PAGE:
It is a sad fact that Progressives are being forcibly shut out of the conversation these days. And those Progressive Movements that still exist get no coverage nationally. And so many of the on-line places they used to congregate, like Msnbc, Salon, Slate, Motherjones, etc. are now all Clinton and Trump, all of the time, so that there are very few places left for them to voice their concerns or to engage in conversation with each other. If they even try, they must face FoxNation type attacks by Clinton supporters (are most of them paid?). So it is no wonder that Progressive movements have been fading away. They have been isolated, not only from others, but from each other since Bernie lost.
    Can you even imagine a liberal magazine like Salon publishing an article like this even a year ago?
    or the editor of Mother Jones saying she has never hated millennials more?

    1. polecat

      Not all are lost …. there are, I suspect, many ‘progressives’ who will reach out to their rightward cohorts, to achieve goals that benefit the non-20 to .1% ……

      I think we’re at an inflection point, where the current political labels no longer have meaning …

      1. clarky90

        I agree whole-heartedly. The divide is not Left-Right. It is Up-Down. All of the 99% are Brothers and Sisters. We all share a common dream, in spite of our differences.

        Norman Kirk, the NZ Prime Minister (1972-1974) said it most eloquently IMO

        “People don’t want much; just someone to love, somewhere to live, somewhere to work and something to hope for.”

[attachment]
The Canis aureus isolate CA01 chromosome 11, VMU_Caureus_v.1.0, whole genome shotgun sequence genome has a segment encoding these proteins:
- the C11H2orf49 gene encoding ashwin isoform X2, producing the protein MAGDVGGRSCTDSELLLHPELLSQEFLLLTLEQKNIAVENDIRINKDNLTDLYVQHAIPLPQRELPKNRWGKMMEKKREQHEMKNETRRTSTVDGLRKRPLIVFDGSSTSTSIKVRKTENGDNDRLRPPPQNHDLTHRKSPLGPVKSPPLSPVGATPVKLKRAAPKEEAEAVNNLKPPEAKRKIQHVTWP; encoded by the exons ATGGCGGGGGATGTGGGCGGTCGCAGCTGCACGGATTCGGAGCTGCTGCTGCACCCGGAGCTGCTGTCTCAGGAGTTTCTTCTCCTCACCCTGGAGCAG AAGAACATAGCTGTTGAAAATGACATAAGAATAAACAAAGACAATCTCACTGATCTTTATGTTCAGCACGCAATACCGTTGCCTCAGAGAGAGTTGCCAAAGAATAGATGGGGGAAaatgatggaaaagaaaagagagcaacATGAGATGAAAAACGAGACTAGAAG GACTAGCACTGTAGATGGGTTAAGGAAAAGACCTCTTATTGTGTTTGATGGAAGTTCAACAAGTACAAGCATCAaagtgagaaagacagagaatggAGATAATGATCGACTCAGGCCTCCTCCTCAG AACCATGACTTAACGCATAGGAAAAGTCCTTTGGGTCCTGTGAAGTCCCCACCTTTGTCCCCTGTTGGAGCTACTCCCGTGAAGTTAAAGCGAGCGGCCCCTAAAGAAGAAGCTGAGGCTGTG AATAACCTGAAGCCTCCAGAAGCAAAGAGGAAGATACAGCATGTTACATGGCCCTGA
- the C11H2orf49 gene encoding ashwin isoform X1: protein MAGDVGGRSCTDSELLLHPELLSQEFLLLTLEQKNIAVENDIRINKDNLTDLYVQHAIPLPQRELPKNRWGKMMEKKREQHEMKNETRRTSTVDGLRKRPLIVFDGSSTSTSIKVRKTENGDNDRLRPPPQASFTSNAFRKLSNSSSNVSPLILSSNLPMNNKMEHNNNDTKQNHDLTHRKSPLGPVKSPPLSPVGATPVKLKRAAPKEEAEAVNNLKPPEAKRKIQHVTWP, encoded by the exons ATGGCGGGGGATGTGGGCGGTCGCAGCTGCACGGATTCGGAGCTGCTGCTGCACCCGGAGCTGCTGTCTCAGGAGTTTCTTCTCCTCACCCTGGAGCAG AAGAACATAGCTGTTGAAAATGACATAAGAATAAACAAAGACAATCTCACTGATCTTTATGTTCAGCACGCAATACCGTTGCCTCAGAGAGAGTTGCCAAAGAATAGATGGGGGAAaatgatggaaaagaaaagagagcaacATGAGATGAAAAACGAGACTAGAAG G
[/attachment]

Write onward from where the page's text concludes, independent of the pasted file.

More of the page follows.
14. Carolinian

    Speaking of pipelines, here’s an economic story that doesn’t seem to be getting much attention amidst all the terror stories. One of the two Colonial Pipelines carrying gasoline to the east coast has broken in Alabama and gas stations in the south are running out of product. Stations in my area started blocking off their pumps yesterday. The pipeline company is having to put a bypass section in while the break is repaired and a local tv station suggests the problem could persist through October.

    1. Steve H.

      “Quik Trip spokesman Mike Thornbrugh said several stations in South Carolina were seeing outages.

      “When you have a pipeline of that magnitude go down, it just shows everybody unfortunately how fragile the system is and it doesn’t take much to cause some hiccups””

    2. justanotherprogressive

      What I cannot understand is why a spill of that magnitute isn’t a national environmental disaster story. Have the major news outlets decided that there have been too many pipeline spills and therefore, they are no longer newsworthy?

      1. nippersdad

        A quarter if a million gallons of gas dumped into a river! One would think that would be news, but with the new Florida gas pipeline construction through south Georgia and the one in North Dakota being protested, I guess it was considered bad timing for burst pipelines in Alabama and Texas (much less the fifteen billion dollar ISDS case against Obama over the Keystone XL) to get any press. I read somewhere that there was another Macondo type blowout in the Gulf last month, and then never heard anything else about it, though it would appear that Hollywood has taken a hand in making the first Macondo well disaster into some kind of heroic thriller.

        Our famously free press has never shown the disadvantages of being owned by only six companies moreso than in the environmental issues we are now faced with. Yet another reason not to vote for the person who advocated for their deregulation.

  15. Jim Haygood